Story highlights

A French prosecutor says a criminal inquiry has been opened into the Germanwings crash

An investigation reveals co-pilot Andreas Lubitz feared he was losing his sight

Lubitz visited seven doctors in the month before the crash, the prosecutor says

CNN —  

Before he plunged a plane into the French Alps, Germanwings Flight 9525 co-pilot Andreas Lubitz feared he was going blind and went to see dozens of doctors, a French prosecutor said Thursday.

In the month leading up to the crash, Lubitz consulted doctors seven times, including one visit to a generalist, three visits to a psychiatrist and three visits to a nose, ear and throat specialist, Marseille prosecutor Brice Robin told reporters.

The statements by the prosecutor provide new details about the medical and psychological problems that investigators have long suggested were likely Lubitz’s motive for crashing the commercial jet.

Lubitz, 27, told one of his doctors that he had consulted numerous eye doctors and numerous neurologists, Robin said. And during the five years leading up to the crash, he consulted a total of 41 physicians, Robin said.

Lubitz, according to the prosecutor, feared he was losing his sight and suffered from severe depression involving “psychosis accompanied by vision problems,” according to CNN affiliate BFMTV.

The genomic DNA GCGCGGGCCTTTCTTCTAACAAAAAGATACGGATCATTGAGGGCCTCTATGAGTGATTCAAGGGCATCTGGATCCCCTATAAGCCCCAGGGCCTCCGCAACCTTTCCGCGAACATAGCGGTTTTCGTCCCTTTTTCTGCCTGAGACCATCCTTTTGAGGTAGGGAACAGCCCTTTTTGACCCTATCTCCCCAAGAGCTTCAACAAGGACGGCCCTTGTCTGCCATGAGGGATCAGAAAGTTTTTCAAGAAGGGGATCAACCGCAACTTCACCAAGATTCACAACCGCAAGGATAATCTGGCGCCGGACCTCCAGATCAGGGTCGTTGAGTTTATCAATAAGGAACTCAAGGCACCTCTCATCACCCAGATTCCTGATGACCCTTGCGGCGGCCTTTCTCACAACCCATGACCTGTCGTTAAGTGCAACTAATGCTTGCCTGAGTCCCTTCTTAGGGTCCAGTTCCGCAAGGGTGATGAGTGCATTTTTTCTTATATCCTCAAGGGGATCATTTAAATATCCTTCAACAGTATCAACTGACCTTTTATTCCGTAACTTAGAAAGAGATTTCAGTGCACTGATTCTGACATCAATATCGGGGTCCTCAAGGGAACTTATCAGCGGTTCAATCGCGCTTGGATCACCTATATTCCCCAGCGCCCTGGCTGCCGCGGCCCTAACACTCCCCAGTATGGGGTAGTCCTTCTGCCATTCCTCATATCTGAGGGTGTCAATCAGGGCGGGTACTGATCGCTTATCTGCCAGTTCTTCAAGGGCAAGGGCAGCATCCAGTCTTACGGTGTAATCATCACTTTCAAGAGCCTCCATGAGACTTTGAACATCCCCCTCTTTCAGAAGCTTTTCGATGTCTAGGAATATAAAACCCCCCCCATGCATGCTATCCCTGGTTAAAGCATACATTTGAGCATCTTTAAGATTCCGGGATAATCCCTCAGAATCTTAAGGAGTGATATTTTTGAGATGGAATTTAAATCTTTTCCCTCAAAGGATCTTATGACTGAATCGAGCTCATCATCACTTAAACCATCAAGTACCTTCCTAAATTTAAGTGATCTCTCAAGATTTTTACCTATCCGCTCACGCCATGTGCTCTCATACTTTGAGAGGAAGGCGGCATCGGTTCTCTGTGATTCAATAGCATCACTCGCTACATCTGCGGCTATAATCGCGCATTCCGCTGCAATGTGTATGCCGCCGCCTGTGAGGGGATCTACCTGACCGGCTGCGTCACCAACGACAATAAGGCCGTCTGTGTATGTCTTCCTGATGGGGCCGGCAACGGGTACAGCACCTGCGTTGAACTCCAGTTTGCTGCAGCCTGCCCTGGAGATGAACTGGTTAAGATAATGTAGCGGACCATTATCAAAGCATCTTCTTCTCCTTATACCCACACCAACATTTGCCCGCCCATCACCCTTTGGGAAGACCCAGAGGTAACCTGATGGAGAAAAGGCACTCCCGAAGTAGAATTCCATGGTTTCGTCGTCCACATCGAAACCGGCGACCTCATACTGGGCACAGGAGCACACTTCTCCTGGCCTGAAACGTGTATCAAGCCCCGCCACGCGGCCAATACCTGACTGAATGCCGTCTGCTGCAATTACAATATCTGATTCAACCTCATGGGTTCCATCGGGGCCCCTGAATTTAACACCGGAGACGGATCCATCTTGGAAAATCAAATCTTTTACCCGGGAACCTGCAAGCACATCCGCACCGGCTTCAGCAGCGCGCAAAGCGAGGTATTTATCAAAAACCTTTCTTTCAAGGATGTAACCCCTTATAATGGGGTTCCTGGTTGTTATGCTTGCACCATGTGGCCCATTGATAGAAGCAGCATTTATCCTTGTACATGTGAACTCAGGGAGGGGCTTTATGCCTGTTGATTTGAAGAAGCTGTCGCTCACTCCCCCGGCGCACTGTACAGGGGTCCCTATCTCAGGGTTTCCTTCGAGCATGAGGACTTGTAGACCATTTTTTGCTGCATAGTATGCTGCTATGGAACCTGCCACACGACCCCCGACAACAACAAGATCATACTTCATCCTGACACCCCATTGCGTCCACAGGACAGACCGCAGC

He indicated to those who were close to him that “life no longer had any meaning considering the loss of his eyesight,” Robin said.

And he had complained to doctors that he saw only “30 to 35 percent of objects in dark,” saw light flashes and couldn’t sleep because of his vision problems, according to the prosecutor.

In March, a European government official who’d been briefed on the investigation told CNN that after Lubitz complained about vision problems, an eye doctor diagnosed him with a psychosomatic disorder and gave him an “unfit for work” note.

German police searching Lubitz’s apartment after the crash found prescription drugs to treat depression and anxiety. Robin said he has ordered toxicology tests on the co-pilot’s remains and is still awaiting results.

Robin announced Thursday that France is opening a criminal inquiry into the March 24 crash, which killed all 150 people aboard the plane.

That opens up the possibility that others could face prosecution, even though investigators believe it was Lubitz who deliberately took down the plane.

Key questions remain unanswered: How much did the airline know about Lubitz’s health issues, how much should they have known and was there any way the crash could have been prevented?

A Germanwings spokesman told CNN that the airline can’t comment on the prosecutor’s findings, as Lubitz’s medical details are “subject to medical confidentiality.”

CNN’s Lucy Pawle contributed to this report.